Former Colombian Cartel Leader Making First Appearance in U.S. Court

A leader of Colombia's defunct Medellin cartel is in a "living hell" of solitary confinement after being extradited to the United States to face cocaine trafficking charges, his attorney said Monday.

Fabio Ochoa Vasquez, the highest-profile Colombian sent to face U.S. justice since 1987, pleaded innocent at his first U.S. court appearance to charges that he helped smuggle 30 tons of cocaine a month and spirited away the profits.

"It is very difficult for Fabio to be where he is," defense attorney Jose Quinon said, describing 23 hours a day of lockdown and relatives lacking visas to visit him. "For him it is a living hell to be here to await trial."

Ochoa, 45, who was flown to Miami over the weekend, agreed to be held without bond on the condition that the question could be raised again later.

He has immunity on crimes committed before a new extradition treaty was signed in 1997 but could face a life sentence if convicted of three conspiracy counts charging he helped smuggle tons of cocaine after 1997.

Ochoa has acknowledged drug trafficking "in the distant past," Quinon said. But his attorney said Ochoa "categorically denies" any subsequent crimes covered by the extradition treaty.

Quinon was co-counsel for Carlos Lehder Rivas, the last major cartel figure to be sent north by Colombia in 1987. Lehder was convicted after a long trial in Jacksonville and began cooperating with investigators after getting a life sentence.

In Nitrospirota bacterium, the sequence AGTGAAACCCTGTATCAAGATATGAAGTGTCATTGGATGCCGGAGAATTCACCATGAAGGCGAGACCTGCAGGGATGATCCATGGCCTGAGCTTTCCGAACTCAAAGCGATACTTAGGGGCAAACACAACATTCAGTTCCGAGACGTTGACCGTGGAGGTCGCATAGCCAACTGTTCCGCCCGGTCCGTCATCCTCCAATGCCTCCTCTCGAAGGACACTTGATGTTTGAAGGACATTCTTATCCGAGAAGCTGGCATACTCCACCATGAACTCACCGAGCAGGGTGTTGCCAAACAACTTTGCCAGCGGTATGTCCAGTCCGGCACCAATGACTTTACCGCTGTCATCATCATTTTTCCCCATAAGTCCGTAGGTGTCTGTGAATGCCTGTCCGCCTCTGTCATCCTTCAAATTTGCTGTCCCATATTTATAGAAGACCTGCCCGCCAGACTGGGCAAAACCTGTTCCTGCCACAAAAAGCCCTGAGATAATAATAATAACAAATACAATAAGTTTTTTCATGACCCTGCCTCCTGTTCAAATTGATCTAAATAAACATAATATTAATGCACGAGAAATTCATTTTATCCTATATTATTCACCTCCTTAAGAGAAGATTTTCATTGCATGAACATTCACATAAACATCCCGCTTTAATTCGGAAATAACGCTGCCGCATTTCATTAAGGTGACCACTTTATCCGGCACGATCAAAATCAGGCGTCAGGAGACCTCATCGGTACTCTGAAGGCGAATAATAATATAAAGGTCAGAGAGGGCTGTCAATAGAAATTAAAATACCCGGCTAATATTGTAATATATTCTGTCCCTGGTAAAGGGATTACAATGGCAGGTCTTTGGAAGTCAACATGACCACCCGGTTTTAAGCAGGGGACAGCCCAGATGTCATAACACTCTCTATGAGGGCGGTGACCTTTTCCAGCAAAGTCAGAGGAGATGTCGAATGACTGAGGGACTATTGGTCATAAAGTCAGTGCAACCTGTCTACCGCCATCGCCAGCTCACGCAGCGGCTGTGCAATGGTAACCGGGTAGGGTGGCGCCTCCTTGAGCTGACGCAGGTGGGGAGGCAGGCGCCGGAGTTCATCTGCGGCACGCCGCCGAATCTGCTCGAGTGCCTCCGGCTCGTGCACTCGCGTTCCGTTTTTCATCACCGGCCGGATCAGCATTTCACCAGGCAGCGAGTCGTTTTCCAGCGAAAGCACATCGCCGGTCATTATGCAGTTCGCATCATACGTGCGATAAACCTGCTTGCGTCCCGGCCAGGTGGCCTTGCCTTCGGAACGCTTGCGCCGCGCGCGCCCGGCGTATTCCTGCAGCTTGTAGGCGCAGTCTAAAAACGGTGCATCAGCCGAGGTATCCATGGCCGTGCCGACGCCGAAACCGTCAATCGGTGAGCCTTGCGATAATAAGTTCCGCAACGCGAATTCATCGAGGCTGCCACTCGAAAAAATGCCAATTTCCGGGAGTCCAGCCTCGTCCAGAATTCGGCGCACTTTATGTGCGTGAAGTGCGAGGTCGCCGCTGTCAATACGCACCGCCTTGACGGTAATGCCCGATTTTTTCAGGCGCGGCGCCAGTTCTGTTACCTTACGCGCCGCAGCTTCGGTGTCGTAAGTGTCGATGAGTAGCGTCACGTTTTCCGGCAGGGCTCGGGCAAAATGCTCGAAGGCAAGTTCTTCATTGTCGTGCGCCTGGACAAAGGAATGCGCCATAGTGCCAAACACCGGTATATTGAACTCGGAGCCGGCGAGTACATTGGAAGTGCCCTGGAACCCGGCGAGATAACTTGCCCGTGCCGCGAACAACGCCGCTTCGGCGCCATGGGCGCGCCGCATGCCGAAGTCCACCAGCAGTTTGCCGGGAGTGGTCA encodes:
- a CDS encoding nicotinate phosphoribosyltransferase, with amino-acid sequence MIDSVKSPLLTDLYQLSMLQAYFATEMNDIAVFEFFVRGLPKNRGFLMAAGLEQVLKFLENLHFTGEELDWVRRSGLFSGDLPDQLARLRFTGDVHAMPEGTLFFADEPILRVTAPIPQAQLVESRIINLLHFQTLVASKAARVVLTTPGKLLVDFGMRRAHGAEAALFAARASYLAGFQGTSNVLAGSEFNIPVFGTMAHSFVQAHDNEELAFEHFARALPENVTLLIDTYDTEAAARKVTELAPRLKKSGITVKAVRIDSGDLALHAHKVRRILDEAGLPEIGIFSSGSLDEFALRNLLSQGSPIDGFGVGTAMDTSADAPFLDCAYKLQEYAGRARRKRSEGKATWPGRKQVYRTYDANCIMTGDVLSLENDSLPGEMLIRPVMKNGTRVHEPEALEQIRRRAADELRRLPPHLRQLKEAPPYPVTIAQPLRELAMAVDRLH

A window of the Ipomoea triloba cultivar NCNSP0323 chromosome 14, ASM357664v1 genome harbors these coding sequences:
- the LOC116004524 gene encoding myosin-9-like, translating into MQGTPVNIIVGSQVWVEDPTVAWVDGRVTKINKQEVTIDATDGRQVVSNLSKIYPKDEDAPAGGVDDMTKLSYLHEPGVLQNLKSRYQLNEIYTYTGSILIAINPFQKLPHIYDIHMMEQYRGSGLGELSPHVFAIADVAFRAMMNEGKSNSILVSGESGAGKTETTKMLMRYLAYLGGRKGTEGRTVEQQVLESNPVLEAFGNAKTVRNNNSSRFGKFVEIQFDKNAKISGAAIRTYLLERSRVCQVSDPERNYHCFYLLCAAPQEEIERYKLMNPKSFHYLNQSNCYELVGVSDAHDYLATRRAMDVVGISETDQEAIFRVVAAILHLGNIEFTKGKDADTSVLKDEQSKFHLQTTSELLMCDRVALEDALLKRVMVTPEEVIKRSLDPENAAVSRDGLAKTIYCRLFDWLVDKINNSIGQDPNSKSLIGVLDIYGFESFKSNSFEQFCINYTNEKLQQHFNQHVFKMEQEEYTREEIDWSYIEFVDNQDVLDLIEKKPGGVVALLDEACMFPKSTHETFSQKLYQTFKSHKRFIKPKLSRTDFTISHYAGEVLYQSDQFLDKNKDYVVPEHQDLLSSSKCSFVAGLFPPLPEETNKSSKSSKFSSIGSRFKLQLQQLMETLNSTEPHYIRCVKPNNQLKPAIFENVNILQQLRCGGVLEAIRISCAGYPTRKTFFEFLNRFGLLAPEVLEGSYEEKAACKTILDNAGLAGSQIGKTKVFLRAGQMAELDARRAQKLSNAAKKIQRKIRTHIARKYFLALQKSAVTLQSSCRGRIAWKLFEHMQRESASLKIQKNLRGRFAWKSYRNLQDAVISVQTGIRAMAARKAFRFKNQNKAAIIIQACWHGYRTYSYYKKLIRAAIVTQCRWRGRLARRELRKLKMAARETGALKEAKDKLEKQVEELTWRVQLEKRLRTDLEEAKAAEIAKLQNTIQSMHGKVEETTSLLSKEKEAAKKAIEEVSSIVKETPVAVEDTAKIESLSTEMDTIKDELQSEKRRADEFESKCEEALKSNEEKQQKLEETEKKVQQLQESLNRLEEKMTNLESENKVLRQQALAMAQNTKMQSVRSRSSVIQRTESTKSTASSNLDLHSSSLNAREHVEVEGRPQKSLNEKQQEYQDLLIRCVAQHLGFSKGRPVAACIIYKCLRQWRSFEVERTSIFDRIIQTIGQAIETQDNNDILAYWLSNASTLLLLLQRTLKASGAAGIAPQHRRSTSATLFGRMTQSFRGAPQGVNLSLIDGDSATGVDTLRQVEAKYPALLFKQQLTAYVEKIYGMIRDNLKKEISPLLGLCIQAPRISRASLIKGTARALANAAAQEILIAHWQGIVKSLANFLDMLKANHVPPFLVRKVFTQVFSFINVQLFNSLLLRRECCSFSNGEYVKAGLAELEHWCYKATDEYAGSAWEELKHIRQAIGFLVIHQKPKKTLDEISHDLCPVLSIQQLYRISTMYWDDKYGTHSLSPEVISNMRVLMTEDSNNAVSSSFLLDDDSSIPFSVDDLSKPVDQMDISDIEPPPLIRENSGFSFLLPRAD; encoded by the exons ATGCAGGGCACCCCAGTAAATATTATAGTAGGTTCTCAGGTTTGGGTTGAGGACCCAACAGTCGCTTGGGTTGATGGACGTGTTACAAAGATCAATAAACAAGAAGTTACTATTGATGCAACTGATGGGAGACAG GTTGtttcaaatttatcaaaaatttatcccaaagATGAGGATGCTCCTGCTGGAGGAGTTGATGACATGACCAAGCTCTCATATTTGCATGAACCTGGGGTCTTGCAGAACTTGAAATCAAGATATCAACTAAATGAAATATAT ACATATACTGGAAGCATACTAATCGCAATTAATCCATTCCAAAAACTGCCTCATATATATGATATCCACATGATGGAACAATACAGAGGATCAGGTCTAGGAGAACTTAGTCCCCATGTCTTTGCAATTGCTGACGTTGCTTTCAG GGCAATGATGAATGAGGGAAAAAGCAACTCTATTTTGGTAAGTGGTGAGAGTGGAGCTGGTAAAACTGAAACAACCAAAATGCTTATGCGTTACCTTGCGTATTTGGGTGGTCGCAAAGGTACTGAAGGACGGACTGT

The Ochoa extradition prompted a State Department warning to Americans in Colombia to take extra security precautions. A bombing blamed on Colombia's extradition policy killed eight people in Bogota in 1999.

Three men extradited by Colombia under the same 43-defendant indictment also appeared in court with Ochoa. They are: Jairo Sanchez Christancho, who also pleaded innocent, Jario de Jesus Mesa Sanin and Luis Fernando Rebellon Arcila. Bond hearings were set for them over the next two weeks.

The Fort Lauderdale indictment issued in 1999 has been expanded with new defendants, including Ochoa, four times since then to cover a two-year conspiracy to move cocaine from Colombia through the Bahamas and Mexico to the United States.

The charges themselves are a bare-bones recitation of anti-drug statutes that make anyone convicted subject to a life sentence. By treaty, no extradited Colombians can face the U.S. death penalty.

Ochoa's sister, Martha Nieves Ochoa, claims the DEA concocted the charges in retaliation for his refusal to work undercover following his release from a Bogota prison in 1996.

Ochoa and his two older brothers were at the top of the Medellin cartel with the late Pablo Escobar when organizers took a fragmented business and applied a corporate approach to cocaine smuggling in the 1970s and 1980s.

In 1991, Ochoa was the first major trafficker to surrender to the Colombian government in return for a promise that he would not be extradited.

But U.S. prosecutors say Ochoa got back into the cocaine trade after going free in 1996. He was arrested in 1999 along with dozens of other suspected traffickers in a joint DEA-Colombian police operation.

Court security was expected unusually tight for Ochoa. The four co-defendants were given their own hearing separate, and Ochoa was escorted through an entrance normally reserved for the judge. At least 15 marshals stood guard during the 10-minute hearing.

Ochoa listened to a Spanish translation through headphones. The hearing was delayed when audio feedback from a TV truck outside filled the courtroom's audio system.

Ochoa is being held in a modern, high-rise jail with slits for windows across from the courthouse and linked to it by tunnel. Walk-hobbling leg chains stay on inmates their entire time outside the jail, and handcuffs are removed in court only to move from a jury box to a podium and back again.